Phil Town responded a while back to one of my recent posts with this observation:
...the idea that the shareholders are not real owners is ridiculous.
Query: How do you own the a legal fiction? Ownership implies a thing capable of being owned. To be sure, we often talk about the corporation as though it were such a thing, but when we do so we engage in reification. While it may be necessary to reify the corporation for semantic convenience, it can mislead. Conceptually, the corporation is not a thing, but rather simply a set of contracts between various stakeholders pursuant to which services are provided and rights with respect to a set of assets are allocated.
Because shareholders are simply one of the inputs bound together by this web of voluntary agreements, ownership is not a meaningful concept in nexus of contracts theory. Someone owns each input, but no one owns the totality. Instead, the corporation is an aggregation of people bound together by a complex web of contractual relationships.
As I explain in detail in my article The Board of Directors as Nexus of Contracts, the shareholders' contract with the firm has some ownership-like features, including the right to vote and the fiduciary obligations of directors and officers.
Even so, however, shareholders lack most of the incidents of ownership, which we might define as the rights to possess, use, and manage corporate assets, and the rights to corporate income and assets. For example, shareholders have no right to use or possess corporate property. Cf. W. Clay Jackson Enterprises, Inc. v. Greyhound Leasing and Financial Corp., 463 F. Supp. 666, 670 (D. P.R. 1979) (stating that “even a sole shareholder has no independent right which is violated by trespass upon or conversion of the corporation’s property”). Management rights, of course, are assigned by statute solely to the board of directors and those officers to whom the board properly delegates such authority. Indeed, to the extent that possessory and control rights are the indicia of a property right, the board is a better candidate for identification as the corporation’s owner than are the shareholders. As an early New York opinion put it, “the directors in the performance of their duty possess [the corporation’s property], and act in every way as if they owned it.” Manson v. Curtis, 119 N.E. 559, 562 (N.Y. 1918).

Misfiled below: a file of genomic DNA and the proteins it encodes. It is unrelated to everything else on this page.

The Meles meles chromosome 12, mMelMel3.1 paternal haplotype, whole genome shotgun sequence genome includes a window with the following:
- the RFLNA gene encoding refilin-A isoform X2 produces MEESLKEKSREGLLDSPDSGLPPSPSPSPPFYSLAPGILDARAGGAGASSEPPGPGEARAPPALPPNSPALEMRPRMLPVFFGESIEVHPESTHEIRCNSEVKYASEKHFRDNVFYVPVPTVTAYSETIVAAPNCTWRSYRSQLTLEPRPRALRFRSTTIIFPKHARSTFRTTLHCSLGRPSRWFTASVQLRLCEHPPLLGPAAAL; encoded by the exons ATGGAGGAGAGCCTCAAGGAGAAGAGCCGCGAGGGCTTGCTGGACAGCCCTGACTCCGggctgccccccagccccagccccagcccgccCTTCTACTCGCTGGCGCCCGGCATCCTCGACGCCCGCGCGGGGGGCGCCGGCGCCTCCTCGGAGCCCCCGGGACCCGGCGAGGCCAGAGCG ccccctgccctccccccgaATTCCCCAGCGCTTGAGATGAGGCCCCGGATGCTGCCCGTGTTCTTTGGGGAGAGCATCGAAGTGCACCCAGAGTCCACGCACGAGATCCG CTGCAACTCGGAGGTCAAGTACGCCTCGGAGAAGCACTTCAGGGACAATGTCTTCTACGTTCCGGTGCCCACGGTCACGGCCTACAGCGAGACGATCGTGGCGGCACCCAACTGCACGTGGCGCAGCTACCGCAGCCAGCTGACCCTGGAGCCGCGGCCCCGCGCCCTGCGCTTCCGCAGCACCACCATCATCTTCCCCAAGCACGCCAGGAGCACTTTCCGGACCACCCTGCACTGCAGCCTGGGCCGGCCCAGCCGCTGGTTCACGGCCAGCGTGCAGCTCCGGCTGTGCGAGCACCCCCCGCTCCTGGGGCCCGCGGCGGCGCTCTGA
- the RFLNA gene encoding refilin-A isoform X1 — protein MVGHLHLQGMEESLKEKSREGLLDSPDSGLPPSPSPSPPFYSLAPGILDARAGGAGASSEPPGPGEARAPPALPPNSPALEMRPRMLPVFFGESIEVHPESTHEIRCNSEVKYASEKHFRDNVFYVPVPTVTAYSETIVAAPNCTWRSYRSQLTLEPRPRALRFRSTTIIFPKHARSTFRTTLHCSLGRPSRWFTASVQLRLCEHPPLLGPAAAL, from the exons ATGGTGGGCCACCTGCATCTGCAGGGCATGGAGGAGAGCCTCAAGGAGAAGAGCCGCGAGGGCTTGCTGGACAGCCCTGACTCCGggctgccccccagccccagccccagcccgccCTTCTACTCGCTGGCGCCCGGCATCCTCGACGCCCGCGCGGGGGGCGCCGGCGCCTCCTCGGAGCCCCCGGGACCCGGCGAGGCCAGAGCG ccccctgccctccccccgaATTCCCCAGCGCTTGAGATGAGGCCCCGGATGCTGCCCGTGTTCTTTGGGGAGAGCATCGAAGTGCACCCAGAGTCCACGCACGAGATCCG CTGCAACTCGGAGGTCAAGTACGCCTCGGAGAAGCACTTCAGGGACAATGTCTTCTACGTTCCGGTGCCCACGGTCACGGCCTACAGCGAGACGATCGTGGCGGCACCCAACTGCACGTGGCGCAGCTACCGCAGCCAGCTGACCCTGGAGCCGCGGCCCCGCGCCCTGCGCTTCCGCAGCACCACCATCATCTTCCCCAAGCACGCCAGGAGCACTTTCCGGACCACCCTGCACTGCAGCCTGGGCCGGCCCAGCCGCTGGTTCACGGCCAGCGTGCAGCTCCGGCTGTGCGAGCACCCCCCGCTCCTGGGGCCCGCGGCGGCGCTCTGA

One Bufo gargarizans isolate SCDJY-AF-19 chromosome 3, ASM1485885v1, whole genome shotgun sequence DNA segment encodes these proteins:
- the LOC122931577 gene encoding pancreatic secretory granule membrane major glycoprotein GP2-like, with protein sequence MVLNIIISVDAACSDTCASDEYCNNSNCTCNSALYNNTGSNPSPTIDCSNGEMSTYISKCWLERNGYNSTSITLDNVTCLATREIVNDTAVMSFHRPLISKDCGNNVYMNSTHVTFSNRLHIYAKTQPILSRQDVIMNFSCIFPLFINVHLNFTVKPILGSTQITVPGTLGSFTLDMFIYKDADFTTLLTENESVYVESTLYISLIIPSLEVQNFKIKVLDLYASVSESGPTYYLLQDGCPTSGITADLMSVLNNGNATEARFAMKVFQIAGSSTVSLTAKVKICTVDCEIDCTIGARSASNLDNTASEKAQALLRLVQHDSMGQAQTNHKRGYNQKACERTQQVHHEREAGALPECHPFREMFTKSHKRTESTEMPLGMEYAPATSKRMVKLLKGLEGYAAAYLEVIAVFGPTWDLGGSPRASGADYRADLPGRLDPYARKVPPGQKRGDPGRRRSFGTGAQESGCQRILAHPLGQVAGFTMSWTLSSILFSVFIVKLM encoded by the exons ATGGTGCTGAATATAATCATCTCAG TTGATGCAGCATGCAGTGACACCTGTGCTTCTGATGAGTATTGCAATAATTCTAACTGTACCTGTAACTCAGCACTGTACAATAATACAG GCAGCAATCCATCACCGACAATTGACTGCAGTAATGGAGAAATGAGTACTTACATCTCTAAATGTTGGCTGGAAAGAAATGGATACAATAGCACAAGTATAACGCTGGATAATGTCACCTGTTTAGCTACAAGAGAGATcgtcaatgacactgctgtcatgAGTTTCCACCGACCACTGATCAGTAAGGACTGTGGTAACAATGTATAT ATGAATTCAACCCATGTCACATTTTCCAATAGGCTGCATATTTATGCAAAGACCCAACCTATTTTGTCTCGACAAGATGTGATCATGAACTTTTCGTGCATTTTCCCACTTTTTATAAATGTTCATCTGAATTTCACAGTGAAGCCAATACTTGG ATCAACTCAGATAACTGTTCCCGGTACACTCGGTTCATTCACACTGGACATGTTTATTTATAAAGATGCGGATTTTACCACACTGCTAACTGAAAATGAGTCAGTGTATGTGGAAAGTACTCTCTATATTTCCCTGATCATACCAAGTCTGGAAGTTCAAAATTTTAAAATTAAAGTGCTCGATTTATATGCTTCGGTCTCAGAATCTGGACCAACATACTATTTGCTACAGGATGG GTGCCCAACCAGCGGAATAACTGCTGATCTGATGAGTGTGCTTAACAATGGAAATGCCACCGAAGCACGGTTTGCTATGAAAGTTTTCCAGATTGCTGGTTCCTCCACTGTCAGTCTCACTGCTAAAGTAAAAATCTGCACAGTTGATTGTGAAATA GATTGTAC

This remains true even if a single shareholder (or cohesive group) owns a majority of the corporation's voting stock. To be sure, ownership of such a control block gives shareholders substantial de facto control by virtue of their ability to elect and remove directors, yet this still does not confer either possessory or management rights on such shareholders. Indeed, an effort by such a shareholder to exercise such rights might well constitute a breach of fiduciary duty by the controlling shareholder. In appropriate instances of such misconduct by a controlling shareholder, the board may well have a fiduciary duty to the minority to take steps to dilute the majority shareholder's control (as by issuing more stock). See, e.g., Delaware Chancellor Allen's opinion in Mendell v. Carroll, 651 A.2d 297, 306 (Del. Ch. 1994), in which he suggested that the board of directors could "deploy corporate power against the majority stockholders" to prevent "a threatened serious breach of fiduciary duty by the controlling stock." Granted, as I have observed elsewhere on this blog, "corporate law is far more tolerant of hegemony than constitutional law," but Allen's dicta would make no sense if majority voting control equalled ownership.
Let me offer another illustration. As I discuss in my article Unocal at 20, if shareholders own the corporation, the board of directors of a target corporation would have no proper role in reponding to a tender offer. The shareholders' decision to tender their shares to the bidder would no more concern the institutional responsibilities or prerogatives of the board than would the shareholders' decision to sell their shares on the open market or, for that matter, to sell their homes. Both stock and a home would be treated as species of private property freely alienable by their owners. Yet, as we all know, corporate law confers an effective gatekeeping function on the target's board of directors by allowing them to deploy potent takeover defenses.
In discussing corporations, it is easy to lose sight of the overriding fact—that firms are nothing more than groups of people. We often find ourselves using jargon like owners, monitors, team members, agent, principal, partner, manager, employee, and shareholder. We also often find ourselves engaged in a form of reification—treating firms as though they were things having an existence separate from the people who comprise them—when we say things like “General Motors did so and so.” General Motors is a firm; it is pure fiction to say General Motors did anything. Reification is often useful, or even necessary, because it permits us to utilize a form of shorthand—it is easier to say General Motors did so and so than to attempt in conversation to describe the complex process which actually may have taken place. Indeed, it is very difficult to think about large firms without reifying them. Reification, however, can be dangerous. It becomes easy to lose sight of the fact that firms aren't things, they are simply a group of people for whom the law has provided an off-the-rack relationship we call the corporation. There simply is nothing there that can be owned.